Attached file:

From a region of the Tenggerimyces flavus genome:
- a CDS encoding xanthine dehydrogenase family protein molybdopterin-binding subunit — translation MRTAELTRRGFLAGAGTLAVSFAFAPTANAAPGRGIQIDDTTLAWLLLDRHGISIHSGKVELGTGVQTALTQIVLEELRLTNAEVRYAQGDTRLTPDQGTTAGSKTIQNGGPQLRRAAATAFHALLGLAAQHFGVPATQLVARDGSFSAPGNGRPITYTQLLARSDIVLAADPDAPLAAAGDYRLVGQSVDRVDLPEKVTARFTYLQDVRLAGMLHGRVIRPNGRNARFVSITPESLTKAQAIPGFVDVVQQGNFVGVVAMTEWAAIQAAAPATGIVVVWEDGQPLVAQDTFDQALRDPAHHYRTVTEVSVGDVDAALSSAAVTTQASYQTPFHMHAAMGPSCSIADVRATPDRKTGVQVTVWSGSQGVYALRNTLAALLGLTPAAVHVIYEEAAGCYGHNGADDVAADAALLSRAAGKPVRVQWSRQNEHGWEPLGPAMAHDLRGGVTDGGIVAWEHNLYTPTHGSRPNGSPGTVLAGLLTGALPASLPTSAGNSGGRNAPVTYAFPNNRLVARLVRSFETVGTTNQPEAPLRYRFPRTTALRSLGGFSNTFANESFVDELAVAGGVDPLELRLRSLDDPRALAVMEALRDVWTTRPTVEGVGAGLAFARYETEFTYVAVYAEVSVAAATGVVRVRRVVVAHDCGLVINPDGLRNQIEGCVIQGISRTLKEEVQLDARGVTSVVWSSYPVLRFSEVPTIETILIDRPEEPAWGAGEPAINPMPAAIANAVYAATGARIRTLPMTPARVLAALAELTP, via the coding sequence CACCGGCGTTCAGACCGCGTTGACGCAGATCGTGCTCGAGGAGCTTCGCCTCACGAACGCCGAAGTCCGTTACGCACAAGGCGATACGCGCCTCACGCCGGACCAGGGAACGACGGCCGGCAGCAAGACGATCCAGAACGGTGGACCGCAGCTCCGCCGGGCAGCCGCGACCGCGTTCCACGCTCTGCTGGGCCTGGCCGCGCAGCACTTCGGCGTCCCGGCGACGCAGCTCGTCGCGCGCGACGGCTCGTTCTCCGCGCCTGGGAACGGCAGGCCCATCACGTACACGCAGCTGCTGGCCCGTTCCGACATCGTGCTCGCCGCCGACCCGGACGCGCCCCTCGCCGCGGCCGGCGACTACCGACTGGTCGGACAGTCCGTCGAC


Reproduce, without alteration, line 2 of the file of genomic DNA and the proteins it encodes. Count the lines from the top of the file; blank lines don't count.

- a CDS encoding xanthine dehydrogenase family protein molybdopterin-binding subunit — translation MRTAELTRRGFLAGAGTLAVSFAFAPTANAAPGRGIQIDDTTLAWLLLDRHGISIHSGKVELGTGVQTALTQIVLEELRLTNAEVRYAQGDTRLTPDQGTTAGSKTIQNGGPQLRRAAATAFHALLGLAAQHFGVPATQLVARDGSFSAPGNGRPITYTQLLARSDIVLAADPDAPLAAAGDYRLVGQSVDRVDLPEKVTARFTYLQDVRLAGMLHGRVIRPNGRNARFVSITPESLTKAQAIPGFVDVVQQGNFVGVVAMTEWAAIQAAAPATGIVVVWEDGQPLVAQDTFDQALRDPAHHYRTVTEVSVGDVDAALSSAAVTTQASYQTPFHMHAAMGPSCSIADVRATPDRKTGVQVTVWSGSQGVYALRNTLAALLGLTPAAVHVIYEEAAGCYGHNGADDVAADAALLSRAAGKPVRVQWSRQNEHGWEPLGPAMAHDLRGGVTDGGIVAWEHNLYTPTHGSRPNGSPGTVLAGLLTGALPASLPTSAGNSGGRNAPVTYAFPNNRLVARLVRSFETVGTTNQPEAPLRYRFPRTTALRSLGGFSNTFANESFVDELAVAGGVDPLELRLRSLDDPRALAVMEALRDVWTTRPTVEGVGAGLAFARYETEFTYVAVYAEVSVAAATGVVRVRRVVVAHDCGLVINPDGLRNQIEGCVIQGISRTLKEEVQLDARGVTSVVWSSYPVLRFSEVPTIETILIDRPEEPAWGAGEPAINPMPAAIANAVYAATGARIRTLPMTPARVLAALAELTP, via the coding sequence CACCGGCGTTCAGACCGCGTTGACGCAGATCGTGCTCGAGGAGCTTCGCCTCACGAACGCCGAAGTCCGTTACGCACAAGGCGATACGCGCCTCACGCCGGACCAGGGAACGACGGCCGGCAGCAAGACGATCCAGAACGGTGGACCGCAGCTCCGCCGGGCAGCCGCGACCGCGTTCCACGCTCTGCTGGGCCTGGCCGCGCAGCACTTCGGCGTCCCGGCGACGCAGCTCGTCGCGCGCGACGGCTCGTTCTCCGCGCCTGGGAACGGCAGGCCCATCACGTACACGCAGCTGCTGGCCCGTTCCGACATCGTGCTCGCCGCCGACCCGGACGCGCCCCTCGCCGCGGCCGGCGACTACCGACTGGTCGGACAGTCCGTCGAC